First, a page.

J.D. tells us how we can make a correction on a Google Map and Pedro hopes The Big Apple finally gets its recommended daily allowance of Google Fiber. In the news, Amazon is said to be working on its own line of smartphones; Facebook is ripping out the messaging functionality from its smartphone apps; Google purchases Titan Aerospace out from under Facebook; Samsung’s Galaxy S5 makes its official debut; Windows Phone 8.1 is getting raves; and a Linux distribution that leaves no trace on the host computer.
Merely having its own tablet and TV set-top box is clearly not enough to keep up with Google and Apple: Amazon is said to be working on its own line of smartphones now as well. According to the Boy Genius Report site and a few other sources, the flagship Amazon touchscreen phone will run a modified version of Android and sport a glasses-free 3D interface that can quickly whisk you to Amazon’s various online store departments. (And of course, the Web, where you can check out the True Detective/Family Circus mashup, Time is a Flat Circus.)
So much for the all-in-one approach: Facebook is ripping out the messaging functionality from its smartphone apps and forcing users who want to exchange messages within the service to download its separate Messenger app. Facebook claims the division of services makes messaging better and faster, but privacy advocates suggest a visit into the app’s settings to turn off location stamps and other potential annoyances like those Chat Head things.
Has there been a bit of upstreaming with the drones? According to The Wall Street Journal, Google has now slipped in and purchased Titan Aerospace, the drone maker of Facebook was flirting with earlier this year. However, The Social Network is paying $20 million for Ascenta, a company based in the United Kingdom that also makes unmanned solar-powered vehicles.
In mobile news, Samsung’s Galaxy S5 smartphone went on sale last week and seems to have sold a few units, even though Samsung has not released official sales figures yet. T-Mobile continues to stomp the data-plan paradigm and says it’s going to stop charging penalty fees for customers who go over their monthly limits. The company’s CEO also threw down the virtual gauntlet with an online petition and challenged its national-carrier rivals AT&T, Sprint and Verizon to lay off the overcharges as well.
Windows Phone 8.1 is getting some good reviews, including one from the Ars Technica site that calls it “a magnificent smartphone platform.” The new mobile OS can apparently accept passes designed for Apple’s Passbook app and the new Cortana assistant got special raves.
Hopefully, everyone has their servers patched and their passwords changed after the Heartbleed bug hit the headlines last week. The National Journal notes that while the bug was publicized on April 7th, the Google engineer and the Finnish security team at Codenomicon actually uncovered the flaw earlier in March. Google fixed its own servers and told a few other companies about the gaping security hole, but didn’t tell the US government.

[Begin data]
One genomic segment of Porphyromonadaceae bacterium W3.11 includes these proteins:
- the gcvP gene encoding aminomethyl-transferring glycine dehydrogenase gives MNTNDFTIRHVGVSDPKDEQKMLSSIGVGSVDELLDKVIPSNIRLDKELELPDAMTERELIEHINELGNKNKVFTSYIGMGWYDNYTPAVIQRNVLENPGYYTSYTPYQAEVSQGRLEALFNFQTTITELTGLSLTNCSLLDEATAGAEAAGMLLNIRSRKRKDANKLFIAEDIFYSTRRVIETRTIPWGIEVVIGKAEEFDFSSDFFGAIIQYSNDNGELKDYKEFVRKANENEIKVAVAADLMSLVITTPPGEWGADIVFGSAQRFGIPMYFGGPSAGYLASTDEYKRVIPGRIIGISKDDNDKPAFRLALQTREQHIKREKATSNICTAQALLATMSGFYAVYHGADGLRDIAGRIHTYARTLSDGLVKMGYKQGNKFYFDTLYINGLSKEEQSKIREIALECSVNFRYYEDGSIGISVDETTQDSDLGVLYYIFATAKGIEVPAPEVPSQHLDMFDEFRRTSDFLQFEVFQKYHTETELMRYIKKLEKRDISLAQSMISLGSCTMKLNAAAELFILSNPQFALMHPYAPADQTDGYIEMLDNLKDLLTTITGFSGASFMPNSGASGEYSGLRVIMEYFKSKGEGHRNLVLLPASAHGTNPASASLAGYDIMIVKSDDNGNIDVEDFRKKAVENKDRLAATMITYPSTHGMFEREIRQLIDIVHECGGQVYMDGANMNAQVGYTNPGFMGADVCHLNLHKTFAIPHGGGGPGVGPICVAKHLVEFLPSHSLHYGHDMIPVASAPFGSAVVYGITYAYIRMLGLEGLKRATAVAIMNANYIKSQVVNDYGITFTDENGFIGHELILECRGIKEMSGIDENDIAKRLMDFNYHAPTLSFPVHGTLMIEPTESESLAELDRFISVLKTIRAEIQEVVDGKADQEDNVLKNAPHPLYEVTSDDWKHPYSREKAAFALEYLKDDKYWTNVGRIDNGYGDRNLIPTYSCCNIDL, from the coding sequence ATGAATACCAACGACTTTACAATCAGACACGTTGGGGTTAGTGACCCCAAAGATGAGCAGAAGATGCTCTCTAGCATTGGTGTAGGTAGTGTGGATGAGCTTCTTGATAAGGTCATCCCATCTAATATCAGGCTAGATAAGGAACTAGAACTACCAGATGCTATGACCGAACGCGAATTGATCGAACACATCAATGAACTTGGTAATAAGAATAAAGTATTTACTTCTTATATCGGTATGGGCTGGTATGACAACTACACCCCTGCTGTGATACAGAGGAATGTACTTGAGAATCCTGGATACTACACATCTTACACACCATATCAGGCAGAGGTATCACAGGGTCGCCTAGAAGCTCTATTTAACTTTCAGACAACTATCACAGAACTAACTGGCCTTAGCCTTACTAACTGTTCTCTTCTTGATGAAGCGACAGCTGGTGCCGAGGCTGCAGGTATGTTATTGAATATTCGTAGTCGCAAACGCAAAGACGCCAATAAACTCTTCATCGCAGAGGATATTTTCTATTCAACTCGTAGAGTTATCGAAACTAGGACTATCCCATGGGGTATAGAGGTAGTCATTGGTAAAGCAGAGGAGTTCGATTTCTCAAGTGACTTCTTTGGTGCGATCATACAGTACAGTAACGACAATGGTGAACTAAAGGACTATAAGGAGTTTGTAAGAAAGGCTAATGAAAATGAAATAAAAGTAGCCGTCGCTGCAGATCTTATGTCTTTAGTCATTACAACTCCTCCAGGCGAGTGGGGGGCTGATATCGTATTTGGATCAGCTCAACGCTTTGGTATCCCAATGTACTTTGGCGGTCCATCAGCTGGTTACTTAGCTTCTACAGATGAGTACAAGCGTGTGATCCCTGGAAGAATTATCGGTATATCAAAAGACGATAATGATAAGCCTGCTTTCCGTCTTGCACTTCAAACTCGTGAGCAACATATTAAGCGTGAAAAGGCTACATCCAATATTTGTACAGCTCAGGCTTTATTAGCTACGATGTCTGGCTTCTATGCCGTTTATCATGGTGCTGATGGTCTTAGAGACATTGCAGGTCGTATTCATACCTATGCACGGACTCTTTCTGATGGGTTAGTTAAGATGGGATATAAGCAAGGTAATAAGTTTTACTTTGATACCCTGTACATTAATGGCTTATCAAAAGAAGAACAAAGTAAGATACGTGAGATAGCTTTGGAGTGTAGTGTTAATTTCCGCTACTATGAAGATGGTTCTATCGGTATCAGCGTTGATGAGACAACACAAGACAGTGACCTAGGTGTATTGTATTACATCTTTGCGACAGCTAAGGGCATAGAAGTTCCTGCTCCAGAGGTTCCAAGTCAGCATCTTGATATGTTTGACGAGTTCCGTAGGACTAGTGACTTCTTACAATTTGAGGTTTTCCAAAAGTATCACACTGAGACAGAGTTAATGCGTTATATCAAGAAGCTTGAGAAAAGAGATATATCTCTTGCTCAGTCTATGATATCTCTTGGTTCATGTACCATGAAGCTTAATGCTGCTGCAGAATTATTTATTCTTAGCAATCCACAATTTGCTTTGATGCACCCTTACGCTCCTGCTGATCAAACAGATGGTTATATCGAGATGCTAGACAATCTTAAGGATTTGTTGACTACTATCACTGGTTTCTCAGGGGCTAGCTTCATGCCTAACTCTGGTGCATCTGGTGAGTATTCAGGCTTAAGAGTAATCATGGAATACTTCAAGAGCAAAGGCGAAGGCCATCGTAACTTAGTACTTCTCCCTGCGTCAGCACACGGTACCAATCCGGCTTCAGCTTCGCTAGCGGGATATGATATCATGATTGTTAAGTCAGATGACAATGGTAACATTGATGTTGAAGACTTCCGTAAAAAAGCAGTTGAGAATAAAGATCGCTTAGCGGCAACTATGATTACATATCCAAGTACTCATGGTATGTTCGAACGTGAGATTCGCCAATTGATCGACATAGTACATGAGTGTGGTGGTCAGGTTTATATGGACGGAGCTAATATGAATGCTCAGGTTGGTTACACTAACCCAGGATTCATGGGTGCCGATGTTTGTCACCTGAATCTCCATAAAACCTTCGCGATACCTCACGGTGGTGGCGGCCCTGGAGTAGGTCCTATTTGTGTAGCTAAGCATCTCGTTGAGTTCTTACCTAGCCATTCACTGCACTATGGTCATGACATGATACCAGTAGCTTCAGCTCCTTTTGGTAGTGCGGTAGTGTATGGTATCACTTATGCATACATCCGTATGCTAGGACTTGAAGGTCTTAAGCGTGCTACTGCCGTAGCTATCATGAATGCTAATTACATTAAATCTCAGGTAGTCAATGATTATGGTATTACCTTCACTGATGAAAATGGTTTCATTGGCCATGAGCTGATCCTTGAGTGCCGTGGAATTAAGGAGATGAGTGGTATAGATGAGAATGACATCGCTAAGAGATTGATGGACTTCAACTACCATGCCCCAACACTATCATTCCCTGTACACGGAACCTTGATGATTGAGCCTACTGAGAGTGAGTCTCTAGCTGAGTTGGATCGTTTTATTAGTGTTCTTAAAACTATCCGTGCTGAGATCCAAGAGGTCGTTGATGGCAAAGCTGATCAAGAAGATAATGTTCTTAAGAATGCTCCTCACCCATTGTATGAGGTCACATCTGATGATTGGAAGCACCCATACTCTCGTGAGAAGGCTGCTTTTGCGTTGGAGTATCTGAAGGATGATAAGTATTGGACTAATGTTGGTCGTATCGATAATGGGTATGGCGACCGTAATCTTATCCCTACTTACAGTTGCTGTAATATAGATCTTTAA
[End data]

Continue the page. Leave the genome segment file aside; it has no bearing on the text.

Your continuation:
Last week’s revelation of the Heartbleed bug sent a lot of people scrambling to change their passwords and shore up security — and for good reason. A new report from the Pew Research Center says 18 percent of adults using the Internet now say they’ve had important personal information stolen and 21 percent say they’ve had an mail or account with a social networking site compromised. (Remember when an occasional AOL email spoofing used to be the worst thing that ever happened?)
Talk about facetime: The FBI plans to have its state-of-the-art face recognition database up and running by this summer with more than 52 million photos on file — including those of people who have never committed a crime and have no reason to be in a law-enforcement database. Through a Freedom of Information Act lawsuit, the Electronic Frontier Foundation requested documents regarding the FBI’s biometric database, Next Generation Identification, and published its findings. The Electronic Privacy Information Center (EPIC) is also keeping tabs on the NGI.
And finally, if privacy and security are on your mind, check out Tails. It’s the operating system Edward Snowden used in his work with the NSA. The Tails system is a Linux distribution that can run on almost any computer from a USB stick, SD card or DVD, where it leaves no trace on the host computer. Tails can offer anonymity to its users —unless of course, there’s a camera and face-recognition software nearby.